We all know how expensive it can be to own a horse and the cost of keeping a horse seems to be increasing constantly. With feed, tack, vet bills, farrier costs, and everything in between, it’s easy to feel overwhelmed by the never-ending dollar signs. As many face a period of financial uncertainty, you may be looking at ways to tighten the girth on your feed bill and make some savings.
Being a horse owner will never be cheap, but there are certainly ways to we can cut back on feed costs. Cutting corners in any way that could compromise your horse’s health and welfare is never the solution to saving money. But here are a few thrifty tips that could see you make some significant long-term savings when it comes to your feed bill:
One thing you should never skimp on for your horse is the quality of hay you’re feeding. Where possible opt for the best quality hay available that suits your horse’s needs. Ultimately, feeding cheaper, poor quality hay is false economy, due to its lower nutrient content and inferior digestibility, greater quantities must be fed for your horse to maintain condition.
You’ll face a larger upfront cost, but it will save you money in the long run if you buy a year’s worth of hay during harvest time. Buying quality hay can be expensive, but hay is usually the least expensive in spring and through summer. Hay prices steadily increase throughout autumn and winter, so the more hay you purchase early on, the more money you’ll end up saving. Buy bulk quantities out of the paddock where possible and transport the hay yourself for even greater savings. Most dealers/ growers will give you a discount if you take hay right from the paddock after cutting.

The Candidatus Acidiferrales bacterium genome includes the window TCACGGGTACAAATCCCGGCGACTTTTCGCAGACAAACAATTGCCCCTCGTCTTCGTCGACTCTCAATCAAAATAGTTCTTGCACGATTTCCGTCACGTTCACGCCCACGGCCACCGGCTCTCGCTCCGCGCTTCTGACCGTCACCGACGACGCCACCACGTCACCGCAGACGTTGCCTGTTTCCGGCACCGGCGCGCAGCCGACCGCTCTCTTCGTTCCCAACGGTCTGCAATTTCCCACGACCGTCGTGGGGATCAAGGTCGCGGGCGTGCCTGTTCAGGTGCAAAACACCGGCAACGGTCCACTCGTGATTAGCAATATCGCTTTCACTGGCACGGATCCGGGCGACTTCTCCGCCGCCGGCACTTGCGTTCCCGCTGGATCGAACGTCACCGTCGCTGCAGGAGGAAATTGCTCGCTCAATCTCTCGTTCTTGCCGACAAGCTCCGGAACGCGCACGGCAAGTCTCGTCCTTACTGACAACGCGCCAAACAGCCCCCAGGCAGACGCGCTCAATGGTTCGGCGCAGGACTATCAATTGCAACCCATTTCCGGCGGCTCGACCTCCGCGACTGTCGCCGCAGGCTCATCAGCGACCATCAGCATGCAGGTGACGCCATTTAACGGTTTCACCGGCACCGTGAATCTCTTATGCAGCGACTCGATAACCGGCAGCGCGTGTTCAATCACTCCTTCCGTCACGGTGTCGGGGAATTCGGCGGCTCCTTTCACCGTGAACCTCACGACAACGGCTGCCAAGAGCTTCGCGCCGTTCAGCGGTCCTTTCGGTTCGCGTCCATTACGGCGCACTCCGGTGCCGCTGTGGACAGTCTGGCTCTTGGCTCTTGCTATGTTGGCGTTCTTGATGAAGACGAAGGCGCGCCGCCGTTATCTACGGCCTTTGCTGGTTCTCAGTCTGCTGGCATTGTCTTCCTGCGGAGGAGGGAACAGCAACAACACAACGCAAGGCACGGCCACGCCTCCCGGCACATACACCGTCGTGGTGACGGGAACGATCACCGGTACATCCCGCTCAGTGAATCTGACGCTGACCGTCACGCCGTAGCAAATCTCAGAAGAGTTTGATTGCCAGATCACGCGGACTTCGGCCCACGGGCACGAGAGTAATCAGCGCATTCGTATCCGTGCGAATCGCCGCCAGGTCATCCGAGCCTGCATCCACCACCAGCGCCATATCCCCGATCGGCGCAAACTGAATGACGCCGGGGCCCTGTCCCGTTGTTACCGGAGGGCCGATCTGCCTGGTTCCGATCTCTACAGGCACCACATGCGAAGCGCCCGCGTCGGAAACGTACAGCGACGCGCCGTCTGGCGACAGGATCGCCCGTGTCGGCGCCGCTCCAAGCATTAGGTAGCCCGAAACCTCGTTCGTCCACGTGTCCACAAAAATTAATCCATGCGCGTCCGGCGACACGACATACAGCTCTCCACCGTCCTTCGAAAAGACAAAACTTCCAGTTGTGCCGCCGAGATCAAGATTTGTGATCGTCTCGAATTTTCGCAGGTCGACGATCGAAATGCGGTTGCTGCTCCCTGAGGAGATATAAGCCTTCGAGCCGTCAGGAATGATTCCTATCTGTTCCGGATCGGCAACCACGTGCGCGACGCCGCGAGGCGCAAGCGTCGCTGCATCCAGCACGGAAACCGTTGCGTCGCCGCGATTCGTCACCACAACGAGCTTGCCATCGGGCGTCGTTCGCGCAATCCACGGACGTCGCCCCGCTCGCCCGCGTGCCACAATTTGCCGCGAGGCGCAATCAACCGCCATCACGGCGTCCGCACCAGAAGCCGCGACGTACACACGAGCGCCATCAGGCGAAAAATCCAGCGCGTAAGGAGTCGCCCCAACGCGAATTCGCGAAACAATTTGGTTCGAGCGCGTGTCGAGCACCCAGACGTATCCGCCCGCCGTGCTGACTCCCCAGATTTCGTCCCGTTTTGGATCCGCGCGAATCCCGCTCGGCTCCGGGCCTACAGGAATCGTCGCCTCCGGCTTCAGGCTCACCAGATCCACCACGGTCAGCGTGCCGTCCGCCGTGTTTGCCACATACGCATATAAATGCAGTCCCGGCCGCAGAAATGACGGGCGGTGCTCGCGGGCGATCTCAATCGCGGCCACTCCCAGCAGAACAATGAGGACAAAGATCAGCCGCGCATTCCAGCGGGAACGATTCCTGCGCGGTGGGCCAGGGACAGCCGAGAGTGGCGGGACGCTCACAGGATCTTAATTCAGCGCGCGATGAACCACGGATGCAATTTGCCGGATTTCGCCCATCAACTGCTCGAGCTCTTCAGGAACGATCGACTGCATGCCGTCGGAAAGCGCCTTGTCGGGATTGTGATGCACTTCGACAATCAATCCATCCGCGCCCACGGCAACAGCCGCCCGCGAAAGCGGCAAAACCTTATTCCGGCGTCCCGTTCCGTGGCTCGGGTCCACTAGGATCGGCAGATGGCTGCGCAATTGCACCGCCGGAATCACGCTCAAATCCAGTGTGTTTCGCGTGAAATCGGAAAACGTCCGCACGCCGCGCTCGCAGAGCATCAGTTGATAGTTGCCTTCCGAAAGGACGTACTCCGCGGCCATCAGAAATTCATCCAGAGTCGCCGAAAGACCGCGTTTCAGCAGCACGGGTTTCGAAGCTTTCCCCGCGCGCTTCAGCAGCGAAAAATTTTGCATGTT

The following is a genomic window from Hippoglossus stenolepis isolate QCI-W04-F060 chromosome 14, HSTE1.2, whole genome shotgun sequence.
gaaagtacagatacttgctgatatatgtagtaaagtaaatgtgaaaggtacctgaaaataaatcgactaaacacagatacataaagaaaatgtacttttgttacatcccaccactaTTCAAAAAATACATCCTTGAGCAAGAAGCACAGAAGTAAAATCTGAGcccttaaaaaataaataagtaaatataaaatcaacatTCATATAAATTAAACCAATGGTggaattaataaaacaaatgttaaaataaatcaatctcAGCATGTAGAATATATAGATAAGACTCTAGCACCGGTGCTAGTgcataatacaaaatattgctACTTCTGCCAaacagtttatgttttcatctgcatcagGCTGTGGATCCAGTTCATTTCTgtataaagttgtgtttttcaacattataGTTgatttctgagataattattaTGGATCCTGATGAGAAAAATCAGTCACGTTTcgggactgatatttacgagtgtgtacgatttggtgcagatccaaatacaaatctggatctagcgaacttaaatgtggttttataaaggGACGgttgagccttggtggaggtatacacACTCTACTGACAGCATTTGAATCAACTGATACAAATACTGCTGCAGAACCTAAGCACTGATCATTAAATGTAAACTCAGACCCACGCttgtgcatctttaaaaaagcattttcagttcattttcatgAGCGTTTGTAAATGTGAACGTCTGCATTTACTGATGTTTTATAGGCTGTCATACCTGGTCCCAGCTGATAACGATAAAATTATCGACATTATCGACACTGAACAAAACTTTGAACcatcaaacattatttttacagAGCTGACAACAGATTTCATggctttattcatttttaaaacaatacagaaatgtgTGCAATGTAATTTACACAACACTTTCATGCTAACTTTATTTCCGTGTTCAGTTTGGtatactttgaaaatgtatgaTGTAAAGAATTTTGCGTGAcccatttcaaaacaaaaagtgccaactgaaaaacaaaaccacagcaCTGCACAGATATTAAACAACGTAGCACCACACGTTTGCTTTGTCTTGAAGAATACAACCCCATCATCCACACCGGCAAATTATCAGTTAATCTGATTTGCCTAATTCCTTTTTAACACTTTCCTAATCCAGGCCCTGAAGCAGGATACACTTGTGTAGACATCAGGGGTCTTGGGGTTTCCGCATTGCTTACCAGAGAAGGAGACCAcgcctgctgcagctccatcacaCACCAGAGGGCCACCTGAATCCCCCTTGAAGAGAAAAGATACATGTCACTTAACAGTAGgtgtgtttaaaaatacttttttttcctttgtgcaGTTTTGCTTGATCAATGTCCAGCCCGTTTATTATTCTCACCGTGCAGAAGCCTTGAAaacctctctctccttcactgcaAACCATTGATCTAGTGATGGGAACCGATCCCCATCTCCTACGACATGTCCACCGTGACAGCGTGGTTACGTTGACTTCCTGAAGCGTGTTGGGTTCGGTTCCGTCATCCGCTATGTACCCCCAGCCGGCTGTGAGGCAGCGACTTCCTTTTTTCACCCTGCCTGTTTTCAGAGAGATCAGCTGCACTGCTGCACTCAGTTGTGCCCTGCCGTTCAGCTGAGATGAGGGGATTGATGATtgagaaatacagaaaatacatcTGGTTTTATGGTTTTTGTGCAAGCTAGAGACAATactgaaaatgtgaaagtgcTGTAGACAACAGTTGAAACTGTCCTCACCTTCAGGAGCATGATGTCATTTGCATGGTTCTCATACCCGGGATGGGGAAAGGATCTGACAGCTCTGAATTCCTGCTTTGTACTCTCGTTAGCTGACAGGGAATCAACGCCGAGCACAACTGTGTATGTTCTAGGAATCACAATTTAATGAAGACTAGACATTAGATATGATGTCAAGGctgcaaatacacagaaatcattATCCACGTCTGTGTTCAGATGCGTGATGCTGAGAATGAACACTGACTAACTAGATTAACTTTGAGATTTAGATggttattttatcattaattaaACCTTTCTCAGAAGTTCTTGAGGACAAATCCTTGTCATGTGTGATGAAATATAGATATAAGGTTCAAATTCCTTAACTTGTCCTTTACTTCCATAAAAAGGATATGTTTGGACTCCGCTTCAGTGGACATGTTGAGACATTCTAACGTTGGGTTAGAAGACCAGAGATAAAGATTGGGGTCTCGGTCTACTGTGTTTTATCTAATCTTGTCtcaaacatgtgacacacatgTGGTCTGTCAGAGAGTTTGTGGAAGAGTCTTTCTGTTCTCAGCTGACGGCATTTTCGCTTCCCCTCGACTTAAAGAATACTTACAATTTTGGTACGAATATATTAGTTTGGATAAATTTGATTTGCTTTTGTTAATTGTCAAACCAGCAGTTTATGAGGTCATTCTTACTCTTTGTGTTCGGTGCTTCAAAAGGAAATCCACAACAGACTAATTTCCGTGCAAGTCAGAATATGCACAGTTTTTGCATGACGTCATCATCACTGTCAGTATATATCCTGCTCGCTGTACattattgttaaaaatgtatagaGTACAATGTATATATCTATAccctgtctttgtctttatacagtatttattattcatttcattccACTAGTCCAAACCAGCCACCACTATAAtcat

Bulk purchases of grain can be considerably cheaper than buying premix feeds by the bag. Buying grain either by the silo or the pallet-load can work out a whole lot cheaper. By mixing your own feeds you can target purchase on the grains you require to meet your horse’s nutritional needs. You can avoid paying for the additional fillers that are often used in premix feeds and that your horse may not necessarily need. Even if you can’t buy your hard feed in bulk quantities you may find that by purchasing bags of grain and mixing your own hard feed can save considerable money even on a smaller scale.
Consider a ration balancer:
Ration Balancers contain concentrated levels of amino acids, vitamins, and minerals. They often negate the need for additional supplementation and they typically have lower feeding rates. Most adult horses can obtain the required nutrients by consuming as little as 30grams of a quality Ration Balancer per day. Consider the quality of the supplement that you are feeding out. Don’t cheap out on supplements, you’ll get the best value with a product formulated by a reputable manufacturer and containing high quality ingredients.